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VW B5 Passat TDIs This is a general discussion about B5 Passat(>98 (2004-2005 in North America)). Non TDI related postings will be moved or removed.

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Old February 25th, 2009, 12:19   #1
joem
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Default How is the Passat TDI in the snow?

I had a 2002 Passat 1.8L 2wd auto GLS that got wrecked in 2005. It was the best car I ever owned. I owned it on long Island and drive it with ease in the snow covered Flat Terrain.

I now live in snow country and would like a 04/05 Passat TDI. The problem is my slick snow covered driveway is a 100' climb in 850 running feet. Our 2006 Subaru Forester and 2005 Dodge Cummin 4x4 climb it like squrills climbing a tree with ease 90% for the time. I have a knock around 96 Crown Vic that just sits in the barn half the year due to the driveway.

Do you think I need to just get another 1.8L gas w/ the addition of 4Motion or will the front wheel drive TDI work well?

Thanks
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Old February 25th, 2009, 12:33   #2
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How deep is the snow? With good tires and less than 4-5 inches (not plowing), it should be no problem if you also have the ASR, ESP and ELD options.
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Old February 25th, 2009, 12:41   #3
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What does each of these options do? Where I lived befor I never had to research what they did.
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Old February 25th, 2009, 13:47   #4
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A guess, but with the Passat's simple traction control, front wheel drive and some really good snow tires, I think it will work, if the snow's not too deep. I would get some really grippy snow tires like blizzaks.
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Old February 25th, 2009, 13:58   #5
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ASR=anti slip regulation, prevents wheel spin (via ABS IIRC)
ESP=Electronic Stability Control
ELD=electronic locking differential
These came with the cold weather package that included heated mirrors and seats IIRC.
"The ESP system works in conjunction with the Anti-lock Braking System (ABS), Anti-slip Regulation (ASR) system as well as components of the Electronic Differential Lock (EDL) system."
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Old February 25th, 2009, 14:19   #6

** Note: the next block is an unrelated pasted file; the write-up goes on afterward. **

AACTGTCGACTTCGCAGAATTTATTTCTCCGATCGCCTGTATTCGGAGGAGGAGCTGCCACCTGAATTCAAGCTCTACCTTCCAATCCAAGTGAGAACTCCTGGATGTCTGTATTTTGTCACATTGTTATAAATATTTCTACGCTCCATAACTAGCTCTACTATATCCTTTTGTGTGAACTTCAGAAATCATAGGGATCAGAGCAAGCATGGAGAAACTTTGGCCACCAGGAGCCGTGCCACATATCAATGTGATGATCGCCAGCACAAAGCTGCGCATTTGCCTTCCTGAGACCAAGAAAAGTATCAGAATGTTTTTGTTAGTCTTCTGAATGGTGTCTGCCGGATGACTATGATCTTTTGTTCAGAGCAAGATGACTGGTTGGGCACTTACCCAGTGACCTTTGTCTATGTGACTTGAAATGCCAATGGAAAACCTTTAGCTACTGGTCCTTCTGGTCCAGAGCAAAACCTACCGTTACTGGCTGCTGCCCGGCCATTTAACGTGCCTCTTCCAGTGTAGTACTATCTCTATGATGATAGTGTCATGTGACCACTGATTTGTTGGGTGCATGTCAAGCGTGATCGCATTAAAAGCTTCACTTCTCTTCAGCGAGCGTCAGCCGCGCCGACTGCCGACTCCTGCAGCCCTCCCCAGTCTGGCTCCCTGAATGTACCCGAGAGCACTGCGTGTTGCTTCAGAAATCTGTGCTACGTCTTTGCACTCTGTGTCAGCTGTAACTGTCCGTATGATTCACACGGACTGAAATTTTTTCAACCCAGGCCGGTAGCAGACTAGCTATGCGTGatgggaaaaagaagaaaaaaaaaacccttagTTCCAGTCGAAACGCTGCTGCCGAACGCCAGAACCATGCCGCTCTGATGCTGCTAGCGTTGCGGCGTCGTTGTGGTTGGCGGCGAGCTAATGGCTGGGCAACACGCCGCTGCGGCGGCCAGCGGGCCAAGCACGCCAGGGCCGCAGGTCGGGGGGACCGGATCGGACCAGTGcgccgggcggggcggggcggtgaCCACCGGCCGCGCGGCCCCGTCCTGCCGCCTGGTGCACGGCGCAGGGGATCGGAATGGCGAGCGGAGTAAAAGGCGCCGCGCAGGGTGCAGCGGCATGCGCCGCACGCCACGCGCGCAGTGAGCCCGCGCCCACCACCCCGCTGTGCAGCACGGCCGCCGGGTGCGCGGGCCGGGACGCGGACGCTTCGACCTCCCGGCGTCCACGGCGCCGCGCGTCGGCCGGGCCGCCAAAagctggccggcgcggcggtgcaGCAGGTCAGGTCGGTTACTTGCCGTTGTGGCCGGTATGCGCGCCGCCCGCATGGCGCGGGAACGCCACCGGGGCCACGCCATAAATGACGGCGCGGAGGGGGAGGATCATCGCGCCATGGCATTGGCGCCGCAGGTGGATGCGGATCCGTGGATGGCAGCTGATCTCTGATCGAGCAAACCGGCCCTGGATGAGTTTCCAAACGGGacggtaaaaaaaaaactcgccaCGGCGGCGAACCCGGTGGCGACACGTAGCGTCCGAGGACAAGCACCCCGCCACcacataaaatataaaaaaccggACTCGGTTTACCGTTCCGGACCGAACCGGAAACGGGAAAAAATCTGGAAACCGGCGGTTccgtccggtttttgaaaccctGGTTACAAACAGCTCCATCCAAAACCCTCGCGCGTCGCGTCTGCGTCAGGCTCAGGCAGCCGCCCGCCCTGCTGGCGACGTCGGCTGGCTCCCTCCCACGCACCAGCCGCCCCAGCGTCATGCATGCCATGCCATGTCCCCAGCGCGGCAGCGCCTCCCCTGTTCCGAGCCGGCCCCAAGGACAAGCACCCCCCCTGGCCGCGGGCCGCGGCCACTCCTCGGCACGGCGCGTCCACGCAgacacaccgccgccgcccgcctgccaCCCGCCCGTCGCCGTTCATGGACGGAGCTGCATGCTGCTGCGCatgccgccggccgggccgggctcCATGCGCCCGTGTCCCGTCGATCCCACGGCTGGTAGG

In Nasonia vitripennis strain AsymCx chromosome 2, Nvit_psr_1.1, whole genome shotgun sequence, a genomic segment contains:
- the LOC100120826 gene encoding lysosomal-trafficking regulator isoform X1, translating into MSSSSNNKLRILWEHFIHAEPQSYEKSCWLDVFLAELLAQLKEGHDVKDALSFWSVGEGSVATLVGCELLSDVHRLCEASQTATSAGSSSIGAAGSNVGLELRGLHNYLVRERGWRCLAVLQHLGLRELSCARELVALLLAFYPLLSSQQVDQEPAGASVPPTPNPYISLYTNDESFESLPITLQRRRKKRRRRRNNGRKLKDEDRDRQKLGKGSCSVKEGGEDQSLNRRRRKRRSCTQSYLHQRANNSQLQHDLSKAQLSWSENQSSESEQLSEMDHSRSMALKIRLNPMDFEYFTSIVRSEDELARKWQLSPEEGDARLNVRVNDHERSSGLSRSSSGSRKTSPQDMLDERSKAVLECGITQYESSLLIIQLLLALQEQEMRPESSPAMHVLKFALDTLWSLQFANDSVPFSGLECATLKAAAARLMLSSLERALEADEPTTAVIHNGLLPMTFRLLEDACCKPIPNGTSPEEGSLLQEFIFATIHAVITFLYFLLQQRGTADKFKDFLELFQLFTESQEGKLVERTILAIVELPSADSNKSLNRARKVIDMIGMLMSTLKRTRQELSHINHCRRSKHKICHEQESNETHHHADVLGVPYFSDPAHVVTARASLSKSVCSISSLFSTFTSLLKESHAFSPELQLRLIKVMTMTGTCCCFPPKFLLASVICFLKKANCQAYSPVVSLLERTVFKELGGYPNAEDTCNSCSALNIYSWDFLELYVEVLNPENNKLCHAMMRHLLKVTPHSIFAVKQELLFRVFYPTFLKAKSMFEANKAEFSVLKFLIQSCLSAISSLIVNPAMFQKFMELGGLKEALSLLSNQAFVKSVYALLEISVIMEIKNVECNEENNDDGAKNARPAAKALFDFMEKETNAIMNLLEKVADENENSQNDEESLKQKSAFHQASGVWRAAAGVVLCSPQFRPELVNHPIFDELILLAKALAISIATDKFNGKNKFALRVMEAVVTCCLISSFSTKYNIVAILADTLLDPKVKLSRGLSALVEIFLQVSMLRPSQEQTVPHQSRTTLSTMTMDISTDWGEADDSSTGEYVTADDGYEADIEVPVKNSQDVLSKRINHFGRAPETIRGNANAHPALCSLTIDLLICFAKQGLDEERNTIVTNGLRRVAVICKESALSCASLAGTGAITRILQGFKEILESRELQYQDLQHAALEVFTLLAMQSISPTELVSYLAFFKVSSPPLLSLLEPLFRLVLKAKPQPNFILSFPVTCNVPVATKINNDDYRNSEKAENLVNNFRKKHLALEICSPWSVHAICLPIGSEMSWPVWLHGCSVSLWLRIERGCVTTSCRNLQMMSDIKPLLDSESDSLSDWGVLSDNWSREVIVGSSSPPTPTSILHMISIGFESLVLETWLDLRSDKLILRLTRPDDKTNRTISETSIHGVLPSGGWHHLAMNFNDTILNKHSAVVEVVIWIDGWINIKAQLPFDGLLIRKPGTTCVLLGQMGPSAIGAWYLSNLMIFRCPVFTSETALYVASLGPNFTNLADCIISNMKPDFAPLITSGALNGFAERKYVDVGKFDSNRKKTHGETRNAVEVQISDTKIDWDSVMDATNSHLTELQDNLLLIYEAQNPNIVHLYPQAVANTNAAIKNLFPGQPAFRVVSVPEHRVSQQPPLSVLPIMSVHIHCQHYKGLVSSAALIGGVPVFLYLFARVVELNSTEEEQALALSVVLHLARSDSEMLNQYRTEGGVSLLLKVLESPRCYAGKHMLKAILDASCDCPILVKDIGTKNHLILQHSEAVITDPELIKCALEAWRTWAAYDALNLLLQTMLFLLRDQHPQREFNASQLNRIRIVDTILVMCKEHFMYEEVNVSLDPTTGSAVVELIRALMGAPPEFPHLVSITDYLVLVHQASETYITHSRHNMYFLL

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Most, if not all 04s came with ESP. A lot of the 05s came with just ASR since VW chose to de-content the vehicles to keep the price tag the same, but with less on them.

EDL is nothing more than the ECM cutting back power to the wheels when it gets a signal from the ABS controller.

ASR applies the brakes to the spinning front wheel. It helps to get the car moving from a stop sign/light, for example.

ESP is definitely a nice-to-have item on icy surfaces. It will apply the brakes to any of the wheels as necessary to assist in keeping the car from spinning out. Obviously, it works best at lower speeds.
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Old February 25th, 2009, 14:21   #7
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Get some real snow tires for the vicky, the ones with the "alpin mountain" logo on them, not some phony all-season tires.
Get them in the narrowest width (first three numbers in the size) that will fit on your rims.
Get them in a tall aspect ratio to keep close to the summer tire's tread diameter.
My worst winter car was an '84 Volvo 760, open diff, no ABS, no traction control, 205-50-15 snow tires.
My second best winter car was that same Volvo with a set of 155-80-15 Hakkapeliitta NR-08.



EDL uses the ABS sensors and applies brake force to the faster spinning drive wheel. It doesn't "lock" the diff, but tries to keep both drive wheels within about 100 rpm of each other. There is no comparison the the non-driven wheels. There is no torque reduction. It is possible to merrily spin both drive wheels while the rears are stationary.

ASR reduces engine torque as a next stage after EDL by comparing the, by now, matched drive wheel's speed to the non-drive wheels' speed and then reduces engine power to try to keep the both front tires from spinning and reducing traction.

ESP is the nuts! This compares all four wheels' speeds and somehow (steering angle sensors? Gyroscopes? Voodoo?) determines which way the car is pointed and from the speed differentials deduces which way it's actually moving. It will then apply braking to any wheel independently to attempt to bring the wheel rotation speeds and the steering angle back into co-ordination.
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Old February 25th, 2009, 14:30   #8
joem
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Great info! My problem is the icy packed down snow and not the deep stuff. when it is deep I have the truck to use. I keep up on my plowing chore, but when it re-freezes at night "Away you go" especially on the way down to the road.